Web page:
- The Current State of Green Energy Investment Opportunities
- World Bank-backed Green Energy Initiatives in Vietnam
- Incentives by the Vietnamese government
- Green Energy Foreign Direct Investments (FDI)
- Green and renewable projects make up for the majority of the FDI inflows.
- 2030 and beyond – Government plans for Vietnam’s Green energy
- Challenges toward a green energy future
Vietnam has been playing a proactive role in developing a sustainable future and diversifying its power mix by placing significant reliance on green energy projects. With some lofty long-term goals including carbon neutrality by 2050, which entails scaling back energy needs from coal plants and increasing its alternative energy sources, Vietnam is in need of foreign investment to meet its deadlines.
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The Current State of Green Energy Investment Opportunities
Vietnam has a solar and wind energy capacity of 16.6 Gigawatts and 0.6 Gigawatts, respectively, as of 2020. By 2030, it is anticipated that the nation’s solar and wind energy capacities will be 18.6 Gigawatts and 18.0 Gigawatts, respectively, according to the draft Power Development Planning (PDP) 8. However, the nation must update both its transmission and distribution infrastructure in order to manage the capacity increase and guarantee that power is distributed where it is needed. Regarding this, the government recently passed a new law that gives the modernization of aging networks first priority.
The draft Power Development Planning 8 also has a section on grid development, which entails increasing the number of high-voltage transmission lines and developing the grid infrastructure in order to reduce grid overload and, in the process, incorporate renewable energy.
In the parts of the country where the new solar energy stations have been built the electricity infrastructure, including the transmission and distribution centers are suffering from an overload of electricity as they were not upgraded in time for the new surge in power.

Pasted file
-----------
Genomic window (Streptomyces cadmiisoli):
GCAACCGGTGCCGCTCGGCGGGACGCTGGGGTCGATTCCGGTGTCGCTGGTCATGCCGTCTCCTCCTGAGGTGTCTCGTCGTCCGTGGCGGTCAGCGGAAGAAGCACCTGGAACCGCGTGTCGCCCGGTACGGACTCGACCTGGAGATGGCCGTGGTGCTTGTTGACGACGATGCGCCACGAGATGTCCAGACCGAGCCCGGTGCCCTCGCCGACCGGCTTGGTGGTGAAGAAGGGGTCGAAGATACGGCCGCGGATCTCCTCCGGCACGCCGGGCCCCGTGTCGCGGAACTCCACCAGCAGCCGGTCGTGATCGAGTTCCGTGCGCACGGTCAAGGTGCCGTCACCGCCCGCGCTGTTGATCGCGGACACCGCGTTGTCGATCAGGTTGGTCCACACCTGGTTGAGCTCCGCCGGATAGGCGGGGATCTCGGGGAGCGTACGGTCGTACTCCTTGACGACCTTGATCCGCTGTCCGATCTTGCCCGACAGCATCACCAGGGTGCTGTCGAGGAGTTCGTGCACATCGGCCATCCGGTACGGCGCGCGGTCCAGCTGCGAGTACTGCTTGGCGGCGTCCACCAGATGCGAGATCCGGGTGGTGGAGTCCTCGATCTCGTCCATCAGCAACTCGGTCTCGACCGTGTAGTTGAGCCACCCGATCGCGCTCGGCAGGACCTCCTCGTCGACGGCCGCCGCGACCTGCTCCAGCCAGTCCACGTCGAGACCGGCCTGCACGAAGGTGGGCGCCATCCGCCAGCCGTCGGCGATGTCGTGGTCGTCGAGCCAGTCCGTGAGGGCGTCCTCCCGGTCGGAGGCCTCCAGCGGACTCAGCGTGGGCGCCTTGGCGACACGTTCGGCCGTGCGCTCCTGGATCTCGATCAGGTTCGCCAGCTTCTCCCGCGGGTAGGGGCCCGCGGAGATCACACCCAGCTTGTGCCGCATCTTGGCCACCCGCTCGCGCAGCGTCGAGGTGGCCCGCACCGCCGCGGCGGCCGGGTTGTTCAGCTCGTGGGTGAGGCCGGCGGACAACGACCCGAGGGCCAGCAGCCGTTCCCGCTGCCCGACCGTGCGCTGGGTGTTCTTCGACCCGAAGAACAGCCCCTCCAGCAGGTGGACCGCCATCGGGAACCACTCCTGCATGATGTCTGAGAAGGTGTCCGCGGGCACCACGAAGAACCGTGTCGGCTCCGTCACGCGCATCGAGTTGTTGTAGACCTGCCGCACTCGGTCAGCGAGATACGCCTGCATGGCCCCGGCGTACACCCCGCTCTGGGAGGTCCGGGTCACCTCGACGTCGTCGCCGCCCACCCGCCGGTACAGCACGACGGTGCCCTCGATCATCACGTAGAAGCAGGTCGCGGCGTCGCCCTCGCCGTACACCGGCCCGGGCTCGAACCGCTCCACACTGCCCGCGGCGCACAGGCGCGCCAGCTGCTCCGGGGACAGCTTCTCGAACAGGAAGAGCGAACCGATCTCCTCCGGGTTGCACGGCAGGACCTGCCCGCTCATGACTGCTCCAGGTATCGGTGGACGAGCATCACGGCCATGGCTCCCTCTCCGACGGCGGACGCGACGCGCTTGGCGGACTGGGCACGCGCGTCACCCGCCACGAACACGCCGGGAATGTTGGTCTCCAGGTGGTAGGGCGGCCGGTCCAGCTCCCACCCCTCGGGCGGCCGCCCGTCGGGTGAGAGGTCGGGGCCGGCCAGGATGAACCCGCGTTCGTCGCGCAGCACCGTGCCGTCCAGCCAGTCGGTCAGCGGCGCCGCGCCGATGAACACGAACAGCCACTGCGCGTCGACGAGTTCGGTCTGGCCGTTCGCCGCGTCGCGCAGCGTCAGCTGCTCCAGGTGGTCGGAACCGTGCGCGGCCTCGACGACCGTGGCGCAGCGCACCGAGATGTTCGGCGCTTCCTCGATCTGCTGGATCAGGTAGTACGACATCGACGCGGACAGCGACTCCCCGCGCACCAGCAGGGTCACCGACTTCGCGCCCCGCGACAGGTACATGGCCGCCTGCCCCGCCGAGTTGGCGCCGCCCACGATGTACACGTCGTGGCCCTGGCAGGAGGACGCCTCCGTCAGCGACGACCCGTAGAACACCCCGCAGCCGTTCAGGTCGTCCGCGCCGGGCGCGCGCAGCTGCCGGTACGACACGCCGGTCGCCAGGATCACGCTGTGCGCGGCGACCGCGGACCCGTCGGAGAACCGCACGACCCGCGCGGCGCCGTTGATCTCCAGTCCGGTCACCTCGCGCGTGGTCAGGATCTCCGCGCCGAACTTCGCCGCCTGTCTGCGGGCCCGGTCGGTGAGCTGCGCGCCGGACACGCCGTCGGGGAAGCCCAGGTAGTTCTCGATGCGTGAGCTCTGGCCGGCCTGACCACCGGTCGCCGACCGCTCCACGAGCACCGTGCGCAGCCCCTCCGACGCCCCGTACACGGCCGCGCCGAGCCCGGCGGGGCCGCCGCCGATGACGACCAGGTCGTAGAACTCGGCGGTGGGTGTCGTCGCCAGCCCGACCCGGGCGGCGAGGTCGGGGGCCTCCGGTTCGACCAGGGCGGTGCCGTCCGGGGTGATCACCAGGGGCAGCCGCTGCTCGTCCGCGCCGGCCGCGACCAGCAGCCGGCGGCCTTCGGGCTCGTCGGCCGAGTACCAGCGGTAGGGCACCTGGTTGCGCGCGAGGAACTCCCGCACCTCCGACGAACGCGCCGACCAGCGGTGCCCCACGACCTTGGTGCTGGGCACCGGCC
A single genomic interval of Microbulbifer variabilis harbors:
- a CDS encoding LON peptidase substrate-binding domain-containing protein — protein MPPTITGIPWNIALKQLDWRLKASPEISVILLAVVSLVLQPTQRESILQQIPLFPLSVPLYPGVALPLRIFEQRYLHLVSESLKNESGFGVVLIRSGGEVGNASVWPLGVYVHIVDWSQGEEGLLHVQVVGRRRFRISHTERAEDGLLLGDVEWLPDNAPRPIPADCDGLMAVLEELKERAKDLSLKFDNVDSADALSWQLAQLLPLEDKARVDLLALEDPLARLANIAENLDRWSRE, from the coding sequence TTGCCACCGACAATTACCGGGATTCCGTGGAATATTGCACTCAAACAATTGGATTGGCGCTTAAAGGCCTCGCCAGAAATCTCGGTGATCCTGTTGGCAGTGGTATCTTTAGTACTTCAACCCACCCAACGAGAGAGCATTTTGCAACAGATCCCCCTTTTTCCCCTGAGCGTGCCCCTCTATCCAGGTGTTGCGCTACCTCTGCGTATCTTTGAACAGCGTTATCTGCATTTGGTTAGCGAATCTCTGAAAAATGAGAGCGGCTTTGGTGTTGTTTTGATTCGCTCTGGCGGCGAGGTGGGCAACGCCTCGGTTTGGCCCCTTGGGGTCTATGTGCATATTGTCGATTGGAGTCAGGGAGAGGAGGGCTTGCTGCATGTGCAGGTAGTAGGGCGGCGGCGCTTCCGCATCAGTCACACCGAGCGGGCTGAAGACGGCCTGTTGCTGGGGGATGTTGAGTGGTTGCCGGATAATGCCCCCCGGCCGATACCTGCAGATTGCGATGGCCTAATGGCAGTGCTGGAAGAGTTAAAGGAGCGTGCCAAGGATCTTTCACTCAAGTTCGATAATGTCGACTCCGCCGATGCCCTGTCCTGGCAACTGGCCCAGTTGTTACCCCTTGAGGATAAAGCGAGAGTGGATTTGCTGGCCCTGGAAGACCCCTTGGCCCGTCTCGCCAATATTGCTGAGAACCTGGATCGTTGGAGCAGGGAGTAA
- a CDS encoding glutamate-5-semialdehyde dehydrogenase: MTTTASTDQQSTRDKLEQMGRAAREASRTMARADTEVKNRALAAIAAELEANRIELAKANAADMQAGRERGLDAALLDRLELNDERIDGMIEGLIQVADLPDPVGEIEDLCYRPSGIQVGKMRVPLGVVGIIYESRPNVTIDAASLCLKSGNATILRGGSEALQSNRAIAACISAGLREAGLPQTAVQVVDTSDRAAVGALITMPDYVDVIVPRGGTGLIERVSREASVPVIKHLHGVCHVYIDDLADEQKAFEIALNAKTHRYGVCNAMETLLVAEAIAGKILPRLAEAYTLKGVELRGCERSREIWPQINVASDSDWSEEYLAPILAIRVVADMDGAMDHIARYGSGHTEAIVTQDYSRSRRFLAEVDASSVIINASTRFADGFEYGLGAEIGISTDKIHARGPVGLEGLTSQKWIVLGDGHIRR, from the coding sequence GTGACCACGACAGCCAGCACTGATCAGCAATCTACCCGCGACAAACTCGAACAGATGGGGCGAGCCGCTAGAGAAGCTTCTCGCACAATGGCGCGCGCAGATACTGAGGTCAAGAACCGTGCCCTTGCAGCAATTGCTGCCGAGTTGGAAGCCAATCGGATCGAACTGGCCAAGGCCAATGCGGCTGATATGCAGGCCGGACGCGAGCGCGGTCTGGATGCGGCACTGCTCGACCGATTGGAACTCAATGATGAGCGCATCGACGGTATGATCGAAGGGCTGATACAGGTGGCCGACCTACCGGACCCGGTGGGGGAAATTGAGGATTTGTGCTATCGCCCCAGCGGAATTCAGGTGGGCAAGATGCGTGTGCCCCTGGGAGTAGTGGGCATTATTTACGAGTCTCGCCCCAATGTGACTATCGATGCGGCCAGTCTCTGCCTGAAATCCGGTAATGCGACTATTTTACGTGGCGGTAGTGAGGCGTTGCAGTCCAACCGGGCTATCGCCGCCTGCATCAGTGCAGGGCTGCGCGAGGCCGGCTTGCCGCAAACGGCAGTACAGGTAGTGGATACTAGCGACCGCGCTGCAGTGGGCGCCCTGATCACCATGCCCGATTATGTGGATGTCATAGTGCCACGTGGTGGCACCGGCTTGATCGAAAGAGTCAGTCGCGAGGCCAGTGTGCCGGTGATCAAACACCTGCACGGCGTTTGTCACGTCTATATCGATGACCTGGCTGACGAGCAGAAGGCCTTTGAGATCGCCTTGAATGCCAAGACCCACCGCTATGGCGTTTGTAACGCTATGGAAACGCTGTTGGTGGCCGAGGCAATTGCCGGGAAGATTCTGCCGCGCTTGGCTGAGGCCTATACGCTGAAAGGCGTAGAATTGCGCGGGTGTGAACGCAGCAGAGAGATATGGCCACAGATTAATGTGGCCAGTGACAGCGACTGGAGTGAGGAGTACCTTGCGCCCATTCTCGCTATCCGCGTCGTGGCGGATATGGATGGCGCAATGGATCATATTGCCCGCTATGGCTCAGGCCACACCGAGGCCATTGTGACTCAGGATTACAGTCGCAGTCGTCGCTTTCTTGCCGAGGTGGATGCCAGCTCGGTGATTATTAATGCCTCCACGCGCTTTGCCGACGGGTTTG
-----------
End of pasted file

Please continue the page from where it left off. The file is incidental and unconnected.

Without long-term planning and a proper upgrade to the current system, it will be hard to integrate the new power sources into the grid. That being said, the central and southern localities are working hard to build new lines and connect more cities according to a recent report by the US Energy Information Agency.
World Bank-backed Green Energy Initiatives in Vietnam
To support the development of a commercial financing market for energy-efficient industrial investments, the World Bank and the Green Climate Fund have signed a USD 11.3 million grant with the State Bank of Vietnam. The said financial assistance also includes a USD 75 million guarantee.
With USD 8.3 million out of the total grant of USD 11.3 million grant allocated for the private sector to be able to identify, evaluate, and implement energy-efficient projects. As a direct consequence private companies will also be able to provide the Ministry of Industry and Trade, government organizations, and other pertinent authorities with technical assistance in order to strengthen the current policy and regulatory framework and advance the development of an energy-efficient market in Vietnam.
Funds remaining from the grant and the guarantee will be used to create a risk-sharing facility which will further be used to support local banks that may be at risk of possible defaults on loans extended to energy-efficient projects. This facility is projected to lower lender risks by raising around USD 250 million for commercial financing, which would make it easier to offer loans to industrial organizations and energy service providers with competitive terms and minimal collateral requirements.
According to the World Bank’s Low Carbon Study, if extensive demand-side energy-efficient investments are made, Vietnam might save up to 11 gigawatts of energy. According to the World Bank, Vietnam’s major sectors require investments in energy efficiency of about US$3.6 billion.
Incentives by the Vietnamese government